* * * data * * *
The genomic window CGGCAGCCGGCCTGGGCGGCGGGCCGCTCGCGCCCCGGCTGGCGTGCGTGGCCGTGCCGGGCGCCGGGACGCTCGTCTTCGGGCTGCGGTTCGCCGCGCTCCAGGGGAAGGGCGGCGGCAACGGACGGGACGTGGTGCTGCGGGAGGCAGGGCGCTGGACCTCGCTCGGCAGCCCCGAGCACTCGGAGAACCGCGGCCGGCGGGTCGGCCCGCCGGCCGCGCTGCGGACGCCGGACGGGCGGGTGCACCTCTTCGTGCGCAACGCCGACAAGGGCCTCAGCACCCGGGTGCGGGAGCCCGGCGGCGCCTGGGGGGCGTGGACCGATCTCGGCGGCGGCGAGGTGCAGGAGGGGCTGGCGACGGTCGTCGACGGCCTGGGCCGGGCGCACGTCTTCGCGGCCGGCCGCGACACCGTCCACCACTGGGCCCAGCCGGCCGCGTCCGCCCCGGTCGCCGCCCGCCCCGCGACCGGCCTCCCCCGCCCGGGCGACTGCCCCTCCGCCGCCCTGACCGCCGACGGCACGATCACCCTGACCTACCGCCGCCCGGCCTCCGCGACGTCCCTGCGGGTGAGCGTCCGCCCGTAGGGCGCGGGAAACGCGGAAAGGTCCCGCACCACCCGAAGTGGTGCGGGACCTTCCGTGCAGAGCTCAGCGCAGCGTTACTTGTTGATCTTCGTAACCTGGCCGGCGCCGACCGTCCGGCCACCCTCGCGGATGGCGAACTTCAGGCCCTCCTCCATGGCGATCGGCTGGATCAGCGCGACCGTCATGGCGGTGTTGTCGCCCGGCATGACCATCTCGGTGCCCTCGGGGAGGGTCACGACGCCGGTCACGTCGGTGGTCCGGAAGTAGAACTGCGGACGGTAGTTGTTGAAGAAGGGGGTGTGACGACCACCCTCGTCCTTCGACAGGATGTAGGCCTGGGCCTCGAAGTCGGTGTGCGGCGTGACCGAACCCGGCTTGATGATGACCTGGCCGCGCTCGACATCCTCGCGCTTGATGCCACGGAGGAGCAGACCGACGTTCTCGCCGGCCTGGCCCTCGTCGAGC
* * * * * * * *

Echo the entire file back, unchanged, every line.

The genomic window CGGCAGCCGGCCTGGGCGGCGGGCCGCTCGCGCCCCGGCTGGCGTGCGTGGCCGTGCCGGGCGCCGGGACGCTCGTCTTCGGGCTGCGGTTCGCCGCGCTCCAGGGGAAGGGCGGCGGCAACGGACGGGACGTGGTGCTGCGGGAGGCAGGGCGCTGGACCTCGCTCGGCAGCCCCGAGCACTCGGAGAACCGCGGCCGGCGGGTCGGCCCGCCGGCCGCGCTGCGGACGCCGGACGGGCGGGTGCACCTCTTCGTGCGCAACGCCGACAAGGGCCTCAGCACCCGGGTGCGGGAGCCCGGCGGCGCCTGGGGGGCGTGGACCGATCTCGGCGGCGGCGAGGTGCAGGAGGGGCTGGCGACGGTCGTCGACGGCCTGGGCCGGGCGCACGTCTTCGCGGCCGGCCGCGACACCGTCCACCACTGGGCCCAGCCGGCCGCGTCCGCCCCGGTCGCCGCCCGCCCCGCGACCGGCCTCCCCCGCCCGGGCGACTGCCCCTCCGCCGCCCTGACCGCCGACGGCACGATCACCCTGACCTACCGCCGCCCGGCCTCCGCGACGTCCCTGCGGGTGAGCGTCCGCCCGTAGGGCGCGGGAAACGCGGAAAGGTCCCGCACCACCCGAAGTGGTGCGGGACCTTCCGTGCAGAGCTCAGCGCAGCGTTACTTGTTGATCTTCGTAACCTGGCCGGCGCCGACCGTCCGGCCACCCTCGCGGATGGCGAACTTCAGGCCCTCCTCCATGGCGATCGGCTGGATCAGCGCGACCGTCATGGCGGTGTTGTCGCCCGGCATGACCATCTCGGTGCCCTCGGGGAGGGTCACGACGCCGGTCACGTCGGTGGTCCGGAAGTAGAACTGCGGACGGTAGTTGTTGAAGAAGGGGGTGTGACGACCACCCTCGTCCTTCGACAGGATGTAGGCCTGGGCCTCGAAGTCGGTGTGCGGCGTGACCGAACCCGGCTTGATGATGACCTGGCCGCGCTCGACATCCTCGCGCTTGATGCCACGGAGGAGCAGACCGACGTTCTCGCCGGCCTGGCCCTCGTCGAGC